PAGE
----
Final Word: If your fingers, hands or cockles of your heart need warming, join this Cliquebefore Winter ends and get them to make you their porridge.

(Just as good as) Good Muesli, Melbourne!

-MM

 
Clique3 on Urbanspoon

Fruits of Passion: Muesli of Indifference

On my first observed Labour Day in five years (thanks, Melbourne Uni) and probably my last for quite a number to come (thanks again) I decided to venture out to Kensington to sample the muesli that Fruits of Passion has to offer. I embarked that morning with a light heart and a special smugness that only comes from knowing that many of my friends and family were being forced to learn or work while I would be triumphantly stuffing my face at breakfast with not a care in the world. Suck it, academia!

Fruits of Passion can be found nestled next to Kensington train station on Bellair Street which is a leafy and inviting location – especially on a languidly sunny public-holiday. Inside, Fruits of Passion can only be described as being proudly Melbourne with a pop-culture tic. Trams and suburb names share the walls with newspaper clippings of sensational stories; bright artwork sit alongside large mirrors and (most likely) faux flowering vines extend down from high ceilings. This is the second instance of ceiling plants I have encountered and instead of screaming “uber-quaint-trendiness here!” these gave off more of a pleasant, welcoming, eccentric-aunty feel. The brick walls, mirrors and concrete floors give the place a very cool, open and airy feel which is most appreciated in the midst of an Autumn heat wave. I very much enjoy the Fruits of Passion decor, it even has a mezzanine! Perhaps. Not really – it has maybe three steps to a higher level so you feel a little elevated – but mezzanine is such a romantic word that I thought I’d include it.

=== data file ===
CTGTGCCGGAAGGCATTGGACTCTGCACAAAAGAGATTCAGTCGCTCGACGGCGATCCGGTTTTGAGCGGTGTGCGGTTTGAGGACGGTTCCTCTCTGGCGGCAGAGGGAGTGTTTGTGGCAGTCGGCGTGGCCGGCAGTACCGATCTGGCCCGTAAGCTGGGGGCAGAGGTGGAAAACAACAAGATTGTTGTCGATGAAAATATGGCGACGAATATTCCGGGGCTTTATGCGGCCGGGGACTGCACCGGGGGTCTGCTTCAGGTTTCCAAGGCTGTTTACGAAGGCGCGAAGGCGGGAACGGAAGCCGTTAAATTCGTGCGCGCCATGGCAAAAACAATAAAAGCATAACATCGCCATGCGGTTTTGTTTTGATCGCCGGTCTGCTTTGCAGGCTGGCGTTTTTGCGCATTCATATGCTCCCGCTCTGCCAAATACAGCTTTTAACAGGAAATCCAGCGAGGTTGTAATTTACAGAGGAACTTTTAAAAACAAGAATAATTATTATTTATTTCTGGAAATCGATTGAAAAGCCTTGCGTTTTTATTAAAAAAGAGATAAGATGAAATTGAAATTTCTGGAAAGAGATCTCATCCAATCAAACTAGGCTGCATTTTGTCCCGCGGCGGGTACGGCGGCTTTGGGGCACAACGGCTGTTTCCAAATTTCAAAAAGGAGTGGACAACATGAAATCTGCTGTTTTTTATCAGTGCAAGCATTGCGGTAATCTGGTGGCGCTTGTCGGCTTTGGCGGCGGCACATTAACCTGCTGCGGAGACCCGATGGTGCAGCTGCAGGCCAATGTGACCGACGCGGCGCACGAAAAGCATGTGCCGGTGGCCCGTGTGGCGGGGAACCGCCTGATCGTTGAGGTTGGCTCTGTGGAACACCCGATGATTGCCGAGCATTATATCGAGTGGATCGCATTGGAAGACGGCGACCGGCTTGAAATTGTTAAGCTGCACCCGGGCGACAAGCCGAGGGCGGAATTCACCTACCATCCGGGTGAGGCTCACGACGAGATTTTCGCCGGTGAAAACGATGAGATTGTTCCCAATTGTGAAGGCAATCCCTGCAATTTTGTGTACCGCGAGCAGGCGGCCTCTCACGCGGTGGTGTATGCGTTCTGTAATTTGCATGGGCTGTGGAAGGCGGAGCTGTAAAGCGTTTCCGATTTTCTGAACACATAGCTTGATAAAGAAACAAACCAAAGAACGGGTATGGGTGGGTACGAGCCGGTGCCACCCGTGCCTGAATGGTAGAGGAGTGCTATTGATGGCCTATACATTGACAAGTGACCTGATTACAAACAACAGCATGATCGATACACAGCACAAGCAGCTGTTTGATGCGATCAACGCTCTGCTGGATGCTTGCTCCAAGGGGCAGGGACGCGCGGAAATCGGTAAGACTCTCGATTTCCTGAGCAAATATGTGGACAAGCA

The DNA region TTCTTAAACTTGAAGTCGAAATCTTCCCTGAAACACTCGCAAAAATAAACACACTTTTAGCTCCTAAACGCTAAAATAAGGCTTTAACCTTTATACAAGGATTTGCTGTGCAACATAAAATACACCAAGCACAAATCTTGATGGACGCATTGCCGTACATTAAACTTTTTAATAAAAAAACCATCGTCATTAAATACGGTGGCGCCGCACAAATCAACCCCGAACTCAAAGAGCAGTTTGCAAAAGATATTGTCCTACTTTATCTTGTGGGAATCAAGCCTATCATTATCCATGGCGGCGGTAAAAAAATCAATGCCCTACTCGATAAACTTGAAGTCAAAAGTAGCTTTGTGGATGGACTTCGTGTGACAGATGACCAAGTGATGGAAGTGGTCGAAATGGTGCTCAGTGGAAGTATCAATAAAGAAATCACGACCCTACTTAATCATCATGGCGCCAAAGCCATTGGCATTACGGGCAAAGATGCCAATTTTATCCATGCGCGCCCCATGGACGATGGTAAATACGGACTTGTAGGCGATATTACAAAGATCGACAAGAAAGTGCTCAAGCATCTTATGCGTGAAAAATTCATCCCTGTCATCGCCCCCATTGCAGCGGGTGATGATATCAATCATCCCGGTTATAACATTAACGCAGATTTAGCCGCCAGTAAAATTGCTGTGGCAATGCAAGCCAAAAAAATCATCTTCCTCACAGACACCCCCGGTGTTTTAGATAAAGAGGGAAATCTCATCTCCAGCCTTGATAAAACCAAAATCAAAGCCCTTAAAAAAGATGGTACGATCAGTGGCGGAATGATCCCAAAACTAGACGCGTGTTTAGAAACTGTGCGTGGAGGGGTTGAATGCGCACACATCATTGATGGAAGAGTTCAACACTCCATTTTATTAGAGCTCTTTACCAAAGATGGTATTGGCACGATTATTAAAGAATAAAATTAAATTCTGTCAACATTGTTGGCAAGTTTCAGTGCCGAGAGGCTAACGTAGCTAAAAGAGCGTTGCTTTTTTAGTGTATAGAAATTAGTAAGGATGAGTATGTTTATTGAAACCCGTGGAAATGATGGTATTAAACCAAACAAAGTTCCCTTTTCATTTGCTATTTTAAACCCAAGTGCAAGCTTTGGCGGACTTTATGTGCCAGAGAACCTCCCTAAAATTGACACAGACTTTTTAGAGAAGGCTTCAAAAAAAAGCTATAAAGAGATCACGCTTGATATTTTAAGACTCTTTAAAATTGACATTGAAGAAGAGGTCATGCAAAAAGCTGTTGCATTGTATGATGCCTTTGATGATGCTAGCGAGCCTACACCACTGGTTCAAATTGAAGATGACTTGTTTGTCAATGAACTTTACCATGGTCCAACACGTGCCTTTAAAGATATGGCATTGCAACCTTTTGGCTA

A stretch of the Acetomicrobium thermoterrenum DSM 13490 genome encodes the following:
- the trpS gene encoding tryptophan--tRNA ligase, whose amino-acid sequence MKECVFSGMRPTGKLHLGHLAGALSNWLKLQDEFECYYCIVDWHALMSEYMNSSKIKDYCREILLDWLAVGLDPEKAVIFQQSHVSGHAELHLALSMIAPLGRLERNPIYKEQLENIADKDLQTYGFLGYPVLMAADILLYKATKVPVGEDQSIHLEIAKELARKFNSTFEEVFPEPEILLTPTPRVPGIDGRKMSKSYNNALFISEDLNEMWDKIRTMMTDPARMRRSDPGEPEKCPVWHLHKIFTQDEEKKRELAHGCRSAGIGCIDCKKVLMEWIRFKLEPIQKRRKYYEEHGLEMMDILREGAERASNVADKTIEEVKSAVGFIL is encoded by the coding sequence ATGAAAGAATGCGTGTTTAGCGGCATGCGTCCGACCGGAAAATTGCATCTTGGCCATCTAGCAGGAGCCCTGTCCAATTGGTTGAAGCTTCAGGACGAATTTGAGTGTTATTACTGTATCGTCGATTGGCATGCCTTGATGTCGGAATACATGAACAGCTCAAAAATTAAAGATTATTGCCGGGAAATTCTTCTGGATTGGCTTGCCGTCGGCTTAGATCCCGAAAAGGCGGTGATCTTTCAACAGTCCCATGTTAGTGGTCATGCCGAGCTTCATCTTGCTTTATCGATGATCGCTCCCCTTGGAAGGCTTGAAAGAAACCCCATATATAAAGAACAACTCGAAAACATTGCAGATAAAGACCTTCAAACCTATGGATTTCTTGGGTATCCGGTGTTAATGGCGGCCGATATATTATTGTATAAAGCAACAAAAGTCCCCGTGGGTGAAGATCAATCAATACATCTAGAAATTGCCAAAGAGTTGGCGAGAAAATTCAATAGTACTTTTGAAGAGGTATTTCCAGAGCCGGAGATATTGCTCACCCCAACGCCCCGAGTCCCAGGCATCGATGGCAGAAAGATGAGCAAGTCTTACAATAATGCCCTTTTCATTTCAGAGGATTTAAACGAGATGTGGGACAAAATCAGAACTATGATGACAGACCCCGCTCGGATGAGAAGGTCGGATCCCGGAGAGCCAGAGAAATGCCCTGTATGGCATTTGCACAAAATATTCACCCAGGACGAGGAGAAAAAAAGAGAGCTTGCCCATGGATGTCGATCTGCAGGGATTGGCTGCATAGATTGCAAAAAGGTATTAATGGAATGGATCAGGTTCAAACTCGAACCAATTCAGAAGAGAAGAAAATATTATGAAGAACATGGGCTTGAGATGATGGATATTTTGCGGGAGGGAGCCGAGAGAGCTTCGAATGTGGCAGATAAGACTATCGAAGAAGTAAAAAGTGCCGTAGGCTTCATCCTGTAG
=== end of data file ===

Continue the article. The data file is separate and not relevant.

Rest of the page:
Anyway, myself and company were seated in this elevated area and only after poor Baby Chino suffered the always hilarious indignity of a self-inflicted pants wetting (the classic full-glass-in-lap story) could the menu be considered. I was the black sheep of this occasion as Lord and Lady Marmalade, Ms Sourdough and Baby Chino all eagerly ordered the pancakes. I stayed true and asked for:

Bircher Granola Muesli with Mixed Fruit

I am only slightly paraphrasing here as I don’t recall if it was ‘Bircher Granola’ or ‘Granola Bircher’ and was too caught off-guard by the proposed fusion of these two types of muesli to encode the actual details of the fruity accompaniments. With bated breath I received: